The Warren Cup is an ancient Greco-Roman silver drinking cup

The Warren Cup is an ancient Greco-Roman silver drinking cup

In November 1952 Harold W. Parsons, an art historian and one of Warren’s past companions, took responsibility for selling the cup and approached the New York collector Walter Baker. In February 1953 it was posted by Thomas to Walter Baker, however US Customs impounded the box requiring a decision from Washington as to whether to admit it or to prohibit it as pornography. It was refused entry to the US on that basis and it took until October 1954 to be returned to the UK, by which time Thomas had died. Then, Thomas’s widow sold the cup to the dealer John K. Hewett. Hewett offered the cup to Denys Haynes, Keeper of the Greek and Roman Department at the British Museum who then sought an opinion from his friend Lord Crawford, a Trustee of the Museum. However, they declined to take it as they thought that they would never persuade the Museum’s Trustees who were chaired by the Archbishop of Canterbury. The cup was sold in 1966 by a private collector for £6,000. It then found its way to the Metropolitan Museum of Art (yep! in America) but they then sold to a British private collector. This collector then sold it to the British Museum, in 1999 for £1.8 million.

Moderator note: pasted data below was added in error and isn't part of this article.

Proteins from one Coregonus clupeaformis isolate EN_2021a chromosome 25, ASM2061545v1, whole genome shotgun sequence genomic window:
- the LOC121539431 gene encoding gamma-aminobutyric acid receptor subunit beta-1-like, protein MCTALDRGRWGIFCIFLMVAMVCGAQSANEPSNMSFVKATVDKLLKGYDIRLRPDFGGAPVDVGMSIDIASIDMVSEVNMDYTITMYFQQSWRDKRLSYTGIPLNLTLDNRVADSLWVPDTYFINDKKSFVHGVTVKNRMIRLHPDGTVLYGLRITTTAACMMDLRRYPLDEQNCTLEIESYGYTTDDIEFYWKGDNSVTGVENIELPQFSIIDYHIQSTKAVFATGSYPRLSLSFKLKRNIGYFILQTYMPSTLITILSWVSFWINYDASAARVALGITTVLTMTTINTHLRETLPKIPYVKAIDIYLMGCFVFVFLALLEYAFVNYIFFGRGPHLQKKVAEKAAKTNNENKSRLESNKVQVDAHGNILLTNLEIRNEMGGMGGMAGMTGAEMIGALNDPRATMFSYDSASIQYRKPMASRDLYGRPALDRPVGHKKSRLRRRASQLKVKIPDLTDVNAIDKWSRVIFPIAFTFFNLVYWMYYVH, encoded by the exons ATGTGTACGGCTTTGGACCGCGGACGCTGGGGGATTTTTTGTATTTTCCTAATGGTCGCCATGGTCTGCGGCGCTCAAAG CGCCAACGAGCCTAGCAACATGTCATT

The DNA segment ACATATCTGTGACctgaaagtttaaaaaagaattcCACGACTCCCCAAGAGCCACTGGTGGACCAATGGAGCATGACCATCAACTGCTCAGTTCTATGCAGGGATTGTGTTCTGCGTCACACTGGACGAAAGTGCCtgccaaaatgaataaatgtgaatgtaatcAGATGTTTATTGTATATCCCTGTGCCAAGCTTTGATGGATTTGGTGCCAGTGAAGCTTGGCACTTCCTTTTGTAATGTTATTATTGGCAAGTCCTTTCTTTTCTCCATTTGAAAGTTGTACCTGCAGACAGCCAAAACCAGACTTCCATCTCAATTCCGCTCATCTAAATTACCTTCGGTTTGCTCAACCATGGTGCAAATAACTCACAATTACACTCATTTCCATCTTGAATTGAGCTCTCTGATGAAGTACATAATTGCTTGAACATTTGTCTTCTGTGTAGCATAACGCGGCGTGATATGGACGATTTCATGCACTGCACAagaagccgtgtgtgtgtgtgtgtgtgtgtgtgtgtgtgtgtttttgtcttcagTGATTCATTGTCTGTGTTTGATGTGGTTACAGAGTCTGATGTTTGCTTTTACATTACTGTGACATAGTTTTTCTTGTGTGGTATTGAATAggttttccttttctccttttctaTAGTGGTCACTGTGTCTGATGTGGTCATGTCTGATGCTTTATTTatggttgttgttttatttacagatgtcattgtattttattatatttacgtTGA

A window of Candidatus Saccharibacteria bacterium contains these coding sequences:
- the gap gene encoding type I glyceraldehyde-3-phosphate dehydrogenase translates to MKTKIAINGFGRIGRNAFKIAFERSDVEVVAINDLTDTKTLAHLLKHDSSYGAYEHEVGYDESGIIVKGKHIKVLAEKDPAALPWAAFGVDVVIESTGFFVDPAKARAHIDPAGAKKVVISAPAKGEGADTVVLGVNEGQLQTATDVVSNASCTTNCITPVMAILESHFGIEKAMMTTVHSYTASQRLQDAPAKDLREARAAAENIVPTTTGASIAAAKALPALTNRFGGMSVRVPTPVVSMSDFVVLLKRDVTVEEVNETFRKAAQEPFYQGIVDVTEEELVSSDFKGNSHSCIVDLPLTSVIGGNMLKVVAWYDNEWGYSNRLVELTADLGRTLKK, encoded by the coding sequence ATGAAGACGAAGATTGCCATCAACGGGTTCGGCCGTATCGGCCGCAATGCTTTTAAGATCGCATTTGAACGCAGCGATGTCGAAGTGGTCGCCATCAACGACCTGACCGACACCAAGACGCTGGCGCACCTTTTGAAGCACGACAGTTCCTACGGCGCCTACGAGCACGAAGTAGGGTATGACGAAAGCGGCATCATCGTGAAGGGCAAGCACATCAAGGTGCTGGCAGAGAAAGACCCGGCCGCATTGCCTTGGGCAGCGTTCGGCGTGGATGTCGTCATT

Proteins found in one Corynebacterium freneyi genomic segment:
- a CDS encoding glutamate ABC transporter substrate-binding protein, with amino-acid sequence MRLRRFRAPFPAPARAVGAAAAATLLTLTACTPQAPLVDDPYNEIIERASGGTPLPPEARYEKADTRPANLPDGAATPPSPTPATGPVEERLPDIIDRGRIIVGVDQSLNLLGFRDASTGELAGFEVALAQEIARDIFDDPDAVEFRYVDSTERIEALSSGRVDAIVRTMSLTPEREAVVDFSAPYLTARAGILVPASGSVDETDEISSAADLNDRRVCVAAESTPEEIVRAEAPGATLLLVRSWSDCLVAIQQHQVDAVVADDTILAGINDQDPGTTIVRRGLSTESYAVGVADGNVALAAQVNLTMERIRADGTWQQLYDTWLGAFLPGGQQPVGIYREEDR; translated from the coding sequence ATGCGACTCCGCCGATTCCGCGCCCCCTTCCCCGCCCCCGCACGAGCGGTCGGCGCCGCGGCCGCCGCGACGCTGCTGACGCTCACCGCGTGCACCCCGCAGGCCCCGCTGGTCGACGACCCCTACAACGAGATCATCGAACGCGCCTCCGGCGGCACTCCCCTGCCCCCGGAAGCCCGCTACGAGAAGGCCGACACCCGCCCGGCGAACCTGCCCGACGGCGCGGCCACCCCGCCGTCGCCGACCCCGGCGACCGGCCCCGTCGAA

In November 1952 Harold W. Parsons, an art historian and one of Warren’s past companions, took responsibility for selling the cup and approached the New York collector Walter Baker. In February 1953 it was posted by Thomas to Walter Baker, however US Customs impounded the box requiring a decision from Washington as to whether to admit it or to prohibit it as pornography. It was refused entry to the US on that basis and it took until October 1954 to be returned to the UK, by which time Thomas had died. Then, Thomas’s widow sold the cup to the dealer John K. Hewett. Hewett offered the cup to Denys Haynes, Keeper of the Greek and Roman Department at the British Museum who then sought an opinion from his friend Lord Crawford, a Trustee of the Museum. However, they declined to take it as they thought that they would never persuade the Museum’s Trustees who were chaired by the Archbishop of Canterbury. The cup was sold in 1966 by a private collector for £6,000. It then found its way to the Metropolitan Museum of Art (yep! in America) but they then sold to a British private collector. This collector then sold it to the British Museum, in 1999 for £1.8 million.

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